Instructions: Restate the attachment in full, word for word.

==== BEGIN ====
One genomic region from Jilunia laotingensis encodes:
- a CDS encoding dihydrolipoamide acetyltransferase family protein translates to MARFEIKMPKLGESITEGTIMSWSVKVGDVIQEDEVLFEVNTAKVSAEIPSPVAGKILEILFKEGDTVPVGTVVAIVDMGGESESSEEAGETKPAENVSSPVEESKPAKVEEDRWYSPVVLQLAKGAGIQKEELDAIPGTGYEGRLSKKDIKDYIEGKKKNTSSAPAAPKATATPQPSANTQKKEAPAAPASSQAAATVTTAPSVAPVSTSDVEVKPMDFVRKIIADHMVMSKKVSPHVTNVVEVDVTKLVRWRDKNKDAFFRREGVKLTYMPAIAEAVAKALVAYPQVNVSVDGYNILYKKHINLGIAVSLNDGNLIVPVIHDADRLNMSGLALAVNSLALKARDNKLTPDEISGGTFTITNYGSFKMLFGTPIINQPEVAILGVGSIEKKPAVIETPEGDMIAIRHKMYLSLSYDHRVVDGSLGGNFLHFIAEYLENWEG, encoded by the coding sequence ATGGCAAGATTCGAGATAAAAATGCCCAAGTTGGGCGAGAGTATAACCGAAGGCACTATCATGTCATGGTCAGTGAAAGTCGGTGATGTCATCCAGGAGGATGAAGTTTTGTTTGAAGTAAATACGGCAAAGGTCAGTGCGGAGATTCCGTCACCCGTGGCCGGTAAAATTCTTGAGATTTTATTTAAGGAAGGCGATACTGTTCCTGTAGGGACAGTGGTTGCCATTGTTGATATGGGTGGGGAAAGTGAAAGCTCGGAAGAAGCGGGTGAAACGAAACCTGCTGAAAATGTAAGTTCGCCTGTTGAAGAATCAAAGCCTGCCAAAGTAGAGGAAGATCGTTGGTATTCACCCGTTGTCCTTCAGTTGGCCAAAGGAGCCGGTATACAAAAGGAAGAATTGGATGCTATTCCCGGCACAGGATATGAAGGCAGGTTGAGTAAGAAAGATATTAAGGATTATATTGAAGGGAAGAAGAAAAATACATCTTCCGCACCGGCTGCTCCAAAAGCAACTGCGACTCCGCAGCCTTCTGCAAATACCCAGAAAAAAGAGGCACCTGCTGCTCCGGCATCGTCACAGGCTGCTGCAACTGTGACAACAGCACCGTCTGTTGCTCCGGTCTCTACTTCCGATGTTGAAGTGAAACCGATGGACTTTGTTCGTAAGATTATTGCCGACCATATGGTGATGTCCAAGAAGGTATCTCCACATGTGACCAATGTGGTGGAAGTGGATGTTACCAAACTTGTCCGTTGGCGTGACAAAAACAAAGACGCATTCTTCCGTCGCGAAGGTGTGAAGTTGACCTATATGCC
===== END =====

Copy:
One genomic region from Jilunia laotingensis encodes:
- a CDS encoding dihydrolipoamide acetyltransferase family protein translates to MARFEIKMPKLGESITEGTIMSWSVKVGDVIQEDEVLFEVNTAKVSAEIPSPVAGKILEILFKEGDTVPVGTVVAIVDMGGESESSEEAGETKPAENVSSPVEESKPAKVEEDRWYSPVVLQLAKGAGIQKEELDAIPGTGYEGRLSKKDIKDYIEGKKKNTSSAPAAPKATATPQPSANTQKKEAPAAPASSQAAATVTTAPSVAPVSTSDVEVKPMDFVRKIIADHMVMSKKVSPHVTNVVEVDVTKLVRWRDKNKDAFFRREGVKLTYMPAIAEAVAKALVAYPQVNVSVDGYNILYKKHINLGIAVSLNDGNLIVPVIHDADRLNMSGLALAVNSLALKARDNKLTPDEISGGTFTITNYGSFKMLFGTPIINQPEVAILGVGSIEKKPAVIETPEGDMIAIRHKMYLSLSYDHRVVDGSLGGNFLHFIAEYLENWEG, encoded by the coding sequence ATGGCAAGATTCGAGATAAAAATGCCCAAGTTGGGCGAGAGTATAACCGAAGGCACTATCATGTCATGGTCAGTGAAAGTCGGTGATGTCATCCAGGAGGATGAAGTTTTGTTTGAAGTAAATACGGCAAAGGTCAGTGCGGAGATTCCGTCACCCGTGGCCGGTAAAATTCTTGAGATTTTATTTAAGGAAGGCGATACTGTTCCTGTAGGGACAGTGGTTGCCATTGTTGATATGGGTGGGGAAAGTGAAAGCTCGGAAGAAGCGGGTGAAACGAAACCTGCTGAAAATGTAAGTTCGCCTGTTGAAGAATCAAAGCCTGCCAAAGTAGAGGAAGATCGTTGGTATTCACCCGTTGTCCTTCAGTTGGCCAAAGGAGCCGGTATACAAAAGGAAGAATTGGATGCTATTCCCGGCACAGGATATGAAGGCAGGTTGAGTAAGAAAGATATTAAGGATTATATTGAAGGGAAGAAGAAAAATACATCTTCCGCACCGGCTGCTCCAAAAGCAACTGCGACTCCGCAGCCTTCTGCAAATACCCAGAAAAAAGAGGCACCTGCTGCTCCGGCATCGTCACAGGCTGCTGCAACTGTGACAACAGCACCGTCTGTTGCTCCGGTCTCTACTTCCGATGTTGAAGTGAAACCGATGGACTTTGTTCGTAAGATTATTGCCGACCATATGGTGATGTCCAAGAAGGTATCTCCACATGTGACCAATGTGGTGGAAGTGGATGTTACCAAACTTGTCCGTTGGCGTGACAAAAACAAAGACGCATTCTTCCGTCGCGAAGGTGTGAAGTTGACCTATATGCC